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Today’s News - Tuesday, January 28, 2014

•   ArcSpace brings us a "fine" healthcare center in Madrid + Meyer's thoughtful take after visiting tsunami-ravaged residents in Japan (read it!) + Kipnis's "A Question of Qualities" is a "collection of mind-blowing theoretical essays" by "one of today's most piercing and playful architectural thinkers."

•   Ferro's "When Starchitects Attack": a round-up of high-profile feuds (and look for a second wave of MoMA/AFAM punditry after tonight's star-studded pow-wow - 'er forum - in NYC).

•   Beanland ponders architecture under attack: "demolition is often a farce...because it's often an expression of power; ultimately, some men just love to swing their wrecking balls."

•   Kennicott has issues with the 9/11 Museum's $24 admission price: aside from it being so high, it is "a bit worrying from a museum-design perspective: To make the experience attractive, there is a built-in dynamic to make it entertaining."

•   Wainwright doesn't have a problem with streamlining building regulations, but Cameron's "great policy bonfire will lead to a future of substandard homes," but once he "sifts through the ashes he might realize how useful some of that 'green crap' was."

•   Hume is relieved Toronto decided not to bid for the 2024 Olympics: the 2015 Pan Am Games "are more our style" - they may not transform the city, but "they're cheaper and quieter" and "the legacy will be decent" (minus the "hubris, corruption, and cultural decadence").

•   Chicago's mayor is going to launch a design competition to make the city "North America's city of lights," but an environmental group outlines "numerous, substantial reasons why creating frivolous light shows like this are a bad idea."

•   Jacobs ponders why more women aren't designing skyscrapers, and offers "three rising architects who may just crack that glass ceiling."

•   Flint was skeptical at first, but comes around to why the Rauch Foundation's ParkingPLUS Design Challenge makes sense as a good "first step toward retrofitting the suburbs."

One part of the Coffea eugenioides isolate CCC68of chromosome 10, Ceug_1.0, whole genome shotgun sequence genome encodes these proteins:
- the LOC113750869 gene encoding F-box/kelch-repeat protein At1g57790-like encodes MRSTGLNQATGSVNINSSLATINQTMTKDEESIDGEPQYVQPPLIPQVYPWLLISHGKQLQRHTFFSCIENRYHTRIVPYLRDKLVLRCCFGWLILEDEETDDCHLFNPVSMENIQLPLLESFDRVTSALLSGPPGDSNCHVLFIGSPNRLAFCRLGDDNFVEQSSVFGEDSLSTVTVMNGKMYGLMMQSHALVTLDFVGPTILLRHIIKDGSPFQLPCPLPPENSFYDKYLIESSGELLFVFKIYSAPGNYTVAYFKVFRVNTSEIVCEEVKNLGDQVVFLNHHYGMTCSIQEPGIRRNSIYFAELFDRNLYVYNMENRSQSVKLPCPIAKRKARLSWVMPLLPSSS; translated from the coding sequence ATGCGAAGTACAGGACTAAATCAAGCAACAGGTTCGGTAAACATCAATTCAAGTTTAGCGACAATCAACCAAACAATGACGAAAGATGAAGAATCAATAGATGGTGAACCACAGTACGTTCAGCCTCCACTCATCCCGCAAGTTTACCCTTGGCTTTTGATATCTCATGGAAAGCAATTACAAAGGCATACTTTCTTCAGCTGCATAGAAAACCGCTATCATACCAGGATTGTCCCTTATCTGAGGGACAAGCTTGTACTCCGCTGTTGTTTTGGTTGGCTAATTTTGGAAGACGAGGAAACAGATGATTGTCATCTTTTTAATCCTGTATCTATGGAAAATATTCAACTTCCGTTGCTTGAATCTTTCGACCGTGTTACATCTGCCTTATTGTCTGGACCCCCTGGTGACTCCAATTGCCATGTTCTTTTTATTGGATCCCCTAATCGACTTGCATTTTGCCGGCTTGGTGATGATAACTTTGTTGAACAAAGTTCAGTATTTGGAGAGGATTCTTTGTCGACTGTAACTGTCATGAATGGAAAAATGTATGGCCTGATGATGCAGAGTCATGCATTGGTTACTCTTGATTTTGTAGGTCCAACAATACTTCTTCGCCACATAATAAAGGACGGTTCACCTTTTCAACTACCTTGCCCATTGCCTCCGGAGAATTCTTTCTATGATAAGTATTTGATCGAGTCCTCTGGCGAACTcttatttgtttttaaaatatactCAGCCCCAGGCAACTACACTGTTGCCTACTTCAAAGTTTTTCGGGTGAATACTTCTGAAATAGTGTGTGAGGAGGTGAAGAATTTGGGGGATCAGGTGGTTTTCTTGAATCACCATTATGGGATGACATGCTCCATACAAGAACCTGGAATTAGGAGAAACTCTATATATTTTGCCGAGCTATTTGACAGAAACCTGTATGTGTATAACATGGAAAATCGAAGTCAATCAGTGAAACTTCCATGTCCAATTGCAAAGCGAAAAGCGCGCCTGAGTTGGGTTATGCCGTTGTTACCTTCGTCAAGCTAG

•   A fascinating look at grand plans going back to 1929 that Toronto never built - "great ideas that fizzled."

•   McClellan explores Lake|Flato's new San Antonio museum: it "quietly does what all great architecture should: It weaves into its context forcefully, yet in a sophisticated, legible manner that neither panders nor subjugates."

•   Snøhetta updates its plans for San Francisco's waterfront arena (smaller arena and more public space included).

•   Why H&deM was logical choice for Hong Kong's M+ museum: "who else was deemed worthy to design and build it except for the world's penultimate architectural stylists, nay, rebels" who "bested their peers."

•   Pasternack weighs in on Oikios's (very pricey) Intercontinental Davos hotel: the "golden egg" is an "architectural stunner" (the cows are cute, too).

•   Lubell cheers a "stunning shortlist" in the competition to design the UC Santa Cruz Institute of Arts and Sciences on one of the most stunning sites in the country.

•   If a young NYC-based firm on a star-studded shortlist for an "arts cluster" in Arnhem, the Netherlands, wins, it will "have officially entered the big leagues."

•   Eyefuls of winners in AN's Best of Design Awards> Landscapes.

•   Ferro has fun with a "weird-looking playground that could make your kids more creative" (we wanna go play!).

•   Call for entries: Submissions for MIT's journal Thresholds 43: "papers and projects that complicate and provoke the idea of 'scandal.'"

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